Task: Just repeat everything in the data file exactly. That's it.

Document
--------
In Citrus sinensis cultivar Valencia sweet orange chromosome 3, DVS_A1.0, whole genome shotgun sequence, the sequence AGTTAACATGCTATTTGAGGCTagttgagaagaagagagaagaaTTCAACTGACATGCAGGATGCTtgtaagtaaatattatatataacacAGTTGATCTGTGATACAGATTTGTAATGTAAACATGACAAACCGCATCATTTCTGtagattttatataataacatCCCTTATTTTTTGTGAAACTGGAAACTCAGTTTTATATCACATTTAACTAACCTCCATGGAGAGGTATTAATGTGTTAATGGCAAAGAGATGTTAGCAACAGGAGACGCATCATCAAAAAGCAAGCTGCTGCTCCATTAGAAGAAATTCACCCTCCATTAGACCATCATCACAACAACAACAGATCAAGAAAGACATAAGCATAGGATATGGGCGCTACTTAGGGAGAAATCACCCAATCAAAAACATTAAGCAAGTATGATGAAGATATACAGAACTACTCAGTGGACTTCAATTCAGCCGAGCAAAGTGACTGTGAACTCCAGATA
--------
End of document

In Citrus sinensis cultivar Valencia sweet orange chromosome 3, DVS_A1.0, whole genome shotgun sequence, the sequence AGTTAACATGCTATTTGAGGCTagttgagaagaagagagaagaaTTCAACTGACATGCAGGATGCTtgtaagtaaatattatatataacacAGTTGATCTGTGATACAGATTTGTAATGTAAACATGACAAACCGCATCATTTCTGtagattttatataataacatCCCTTATTTTTTGTGAAACTGGAAACTCAGTTTTATATCACATTTAACTAACCTCCATGGAGAGGTATTAATGTGTTAATGGCAAAGAGATGTTAGCAACAGGAGACGCATCATCAAAAAGCAAGCTGCTGCTCCATTAGAAGAAATTCACCCTCCATTAGACCATCATCACAACAACAACAGATCAAGAAAGACATAAGCATAGGATATGGGCGCTACTTAGGGAGAAATCACCCAATCAAAAACATTAAGCAAGTATGATGAAGATATACAGAACTACTCAGTGGACTTCAATTCAGCCGAGCAAAGTGACTGTGAACTCCAGATA